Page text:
TWO whales, thought to be of the rorqual whale family, have been sighted this Monday afternoon from a boat off Los Alamos beach in Torremolinos.

The animals were seen cruising along the coast at a constant pace, keeping most of their bodies submerged under the water as they swam.

Experts from the Aula del Mar have said that though they have received no official notification on this recent sighting, it is quite common to see this kind of animal crossing between the Mediterranean Sea and the Atlantic Ocean through the Strait of Gibraltar.

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Rorqual whales are the largest group of baleen whales, and include the Fin Whale which is the most sighted baleen whale in the Strait of Gibraltar.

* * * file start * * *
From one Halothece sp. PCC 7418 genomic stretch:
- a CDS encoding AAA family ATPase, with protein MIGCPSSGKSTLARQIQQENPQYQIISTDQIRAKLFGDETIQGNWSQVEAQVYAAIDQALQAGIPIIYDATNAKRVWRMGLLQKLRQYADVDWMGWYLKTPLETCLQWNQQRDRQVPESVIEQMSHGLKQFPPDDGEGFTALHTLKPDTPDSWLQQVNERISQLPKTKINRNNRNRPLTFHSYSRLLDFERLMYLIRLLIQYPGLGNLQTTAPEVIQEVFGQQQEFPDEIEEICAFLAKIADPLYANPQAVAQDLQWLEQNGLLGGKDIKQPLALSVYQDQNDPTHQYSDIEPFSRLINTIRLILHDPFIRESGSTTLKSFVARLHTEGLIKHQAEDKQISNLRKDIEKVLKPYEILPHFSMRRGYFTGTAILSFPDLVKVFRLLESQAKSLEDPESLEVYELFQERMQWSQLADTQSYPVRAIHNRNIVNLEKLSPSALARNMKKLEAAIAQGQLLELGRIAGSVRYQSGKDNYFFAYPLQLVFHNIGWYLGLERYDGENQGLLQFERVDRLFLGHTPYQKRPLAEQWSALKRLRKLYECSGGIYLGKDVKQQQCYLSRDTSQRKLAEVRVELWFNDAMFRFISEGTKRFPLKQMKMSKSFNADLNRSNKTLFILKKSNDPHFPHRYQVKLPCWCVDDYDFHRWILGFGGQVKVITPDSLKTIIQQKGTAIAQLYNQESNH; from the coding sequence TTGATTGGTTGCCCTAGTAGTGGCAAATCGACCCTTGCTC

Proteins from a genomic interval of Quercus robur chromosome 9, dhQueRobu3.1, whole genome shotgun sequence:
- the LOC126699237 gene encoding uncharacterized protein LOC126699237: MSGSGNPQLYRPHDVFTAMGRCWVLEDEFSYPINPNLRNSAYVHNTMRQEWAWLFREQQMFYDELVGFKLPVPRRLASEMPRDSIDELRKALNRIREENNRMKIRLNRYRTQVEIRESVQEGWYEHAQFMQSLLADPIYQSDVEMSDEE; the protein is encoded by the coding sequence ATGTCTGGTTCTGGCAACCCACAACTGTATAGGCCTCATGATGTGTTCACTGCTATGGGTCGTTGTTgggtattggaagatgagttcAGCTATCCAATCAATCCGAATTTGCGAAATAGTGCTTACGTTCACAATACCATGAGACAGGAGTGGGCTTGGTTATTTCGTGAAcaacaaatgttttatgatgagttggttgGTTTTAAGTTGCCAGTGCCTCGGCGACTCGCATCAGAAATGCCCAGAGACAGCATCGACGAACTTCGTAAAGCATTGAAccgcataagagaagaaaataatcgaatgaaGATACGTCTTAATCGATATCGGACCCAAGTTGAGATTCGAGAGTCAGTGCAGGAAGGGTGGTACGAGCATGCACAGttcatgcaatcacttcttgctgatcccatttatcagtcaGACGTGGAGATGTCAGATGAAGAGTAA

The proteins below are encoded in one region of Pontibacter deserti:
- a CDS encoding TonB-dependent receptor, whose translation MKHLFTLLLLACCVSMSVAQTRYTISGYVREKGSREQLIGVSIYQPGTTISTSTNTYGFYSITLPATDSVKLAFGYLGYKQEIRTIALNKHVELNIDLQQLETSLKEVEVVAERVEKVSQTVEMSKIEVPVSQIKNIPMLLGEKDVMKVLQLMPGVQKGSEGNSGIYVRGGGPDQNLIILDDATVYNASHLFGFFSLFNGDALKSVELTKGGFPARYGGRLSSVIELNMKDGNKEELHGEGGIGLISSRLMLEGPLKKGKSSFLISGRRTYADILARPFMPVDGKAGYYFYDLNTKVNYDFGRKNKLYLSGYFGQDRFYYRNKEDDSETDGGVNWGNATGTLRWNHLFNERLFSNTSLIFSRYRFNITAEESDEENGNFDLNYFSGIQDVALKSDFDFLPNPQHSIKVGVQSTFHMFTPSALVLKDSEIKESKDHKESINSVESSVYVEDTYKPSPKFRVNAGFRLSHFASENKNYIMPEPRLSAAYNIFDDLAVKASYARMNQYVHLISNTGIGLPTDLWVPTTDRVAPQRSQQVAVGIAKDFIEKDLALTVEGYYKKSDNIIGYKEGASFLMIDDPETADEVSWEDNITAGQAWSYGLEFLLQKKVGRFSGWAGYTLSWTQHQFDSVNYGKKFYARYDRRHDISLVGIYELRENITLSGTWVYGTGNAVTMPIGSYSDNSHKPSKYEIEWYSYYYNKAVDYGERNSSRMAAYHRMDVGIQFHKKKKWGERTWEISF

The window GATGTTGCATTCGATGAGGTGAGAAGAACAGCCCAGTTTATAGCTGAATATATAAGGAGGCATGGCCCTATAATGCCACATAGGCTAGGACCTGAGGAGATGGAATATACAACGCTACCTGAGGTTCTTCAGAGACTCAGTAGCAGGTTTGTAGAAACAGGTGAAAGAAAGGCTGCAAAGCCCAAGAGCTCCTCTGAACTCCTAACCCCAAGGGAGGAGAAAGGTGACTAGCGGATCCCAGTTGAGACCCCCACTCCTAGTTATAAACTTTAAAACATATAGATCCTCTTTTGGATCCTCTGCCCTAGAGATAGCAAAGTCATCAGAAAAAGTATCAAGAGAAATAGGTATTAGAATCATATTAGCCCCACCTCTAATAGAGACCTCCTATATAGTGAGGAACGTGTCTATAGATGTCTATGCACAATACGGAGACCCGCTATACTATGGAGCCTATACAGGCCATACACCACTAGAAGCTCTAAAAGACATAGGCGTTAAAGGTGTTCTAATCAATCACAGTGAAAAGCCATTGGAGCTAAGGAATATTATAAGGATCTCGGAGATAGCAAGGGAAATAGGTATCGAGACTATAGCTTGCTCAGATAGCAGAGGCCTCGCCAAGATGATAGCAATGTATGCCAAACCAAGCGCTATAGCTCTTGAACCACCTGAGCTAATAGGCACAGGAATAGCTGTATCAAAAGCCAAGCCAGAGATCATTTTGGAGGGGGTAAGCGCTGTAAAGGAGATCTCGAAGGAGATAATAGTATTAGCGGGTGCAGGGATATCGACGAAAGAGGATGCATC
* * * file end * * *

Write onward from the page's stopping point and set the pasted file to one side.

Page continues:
After the Blue Whale, also part of the baleen whale family, it is the second largest animal in the world and can reach a length of 22 metres and a weight of 80 tons.

The Blue Whale can reach 180 tonnes.

As a quick swimmer, the Fin Whale can cross the Strait of Gibraltar in about an hour.

About 90 Fin Whales migrate through the Strait of Gibraltar every year, but rarely more than 20 animals are sighted per season.

In summer, most of them swim from the Mediterranean towards the Atlantic. Only very few swim into the Mediterranean during this time.

Rorqual whales have long, sleek bodies, a median notch, and a small dorsal fin.

The whales in this family have longitudinal skin folds running from below the mouth to the navel, allowing the capacity of the mouth to expand greatly when feeding.

The smallest whale of the group is the Northern Minke Whale, reaching nine tonnes.

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